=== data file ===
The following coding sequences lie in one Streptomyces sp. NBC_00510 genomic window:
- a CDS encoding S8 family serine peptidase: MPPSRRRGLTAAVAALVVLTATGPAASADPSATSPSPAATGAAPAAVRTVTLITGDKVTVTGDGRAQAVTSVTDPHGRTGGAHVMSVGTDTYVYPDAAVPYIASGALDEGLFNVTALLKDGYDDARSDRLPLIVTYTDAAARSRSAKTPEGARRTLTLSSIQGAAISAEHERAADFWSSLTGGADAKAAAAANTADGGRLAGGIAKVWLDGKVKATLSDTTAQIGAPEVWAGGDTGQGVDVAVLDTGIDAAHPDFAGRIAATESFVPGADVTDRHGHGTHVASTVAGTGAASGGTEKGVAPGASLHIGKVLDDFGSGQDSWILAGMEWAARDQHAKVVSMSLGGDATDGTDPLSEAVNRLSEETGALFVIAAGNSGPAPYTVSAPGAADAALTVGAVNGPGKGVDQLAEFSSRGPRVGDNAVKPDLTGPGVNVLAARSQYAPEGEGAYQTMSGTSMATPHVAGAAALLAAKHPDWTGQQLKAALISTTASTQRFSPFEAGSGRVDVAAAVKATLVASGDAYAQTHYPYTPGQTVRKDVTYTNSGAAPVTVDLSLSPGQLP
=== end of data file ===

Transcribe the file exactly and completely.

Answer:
The following coding sequences lie in one Streptomyces sp. NBC_00510 genomic window:
- a CDS encoding S8 family serine peptidase: MPPSRRRGLTAAVAALVVLTATGPAASADPSATSPSPAATGAAPAAVRTVTLITGDKVTVTGDGRAQAVTSVTDPHGRTGGAHVMSVGTDTYVYPDAAVPYIASGALDEGLFNVTALLKDGYDDARSDRLPLIVTYTDAAARSRSAKTPEGARRTLTLSSIQGAAISAEHERAADFWSSLTGGADAKAAAAANTADGGRLAGGIAKVWLDGKVKATLSDTTAQIGAPEVWAGGDTGQGVDVAVLDTGIDAAHPDFAGRIAATESFVPGADVTDRHGHGTHVASTVAGTGAASGGTEKGVAPGASLHIGKVLDDFGSGQDSWILAGMEWAARDQHAKVVSMSLGGDATDGTDPLSEAVNRLSEETGALFVIAAGNSGPAPYTVSAPGAADAALTVGAVNGPGKGVDQLAEFSSRGPRVGDNAVKPDLTGPGVNVLAARSQYAPEGEGAYQTMSGTSMATPHVAGAAALLAAKHPDWTGQQLKAALISTTASTQRFSPFEAGSGRVDVAAAVKATLVASGDAYAQTHYPYTPGQTVRKDVTYTNSGAAPVTVDLSLSPGQLP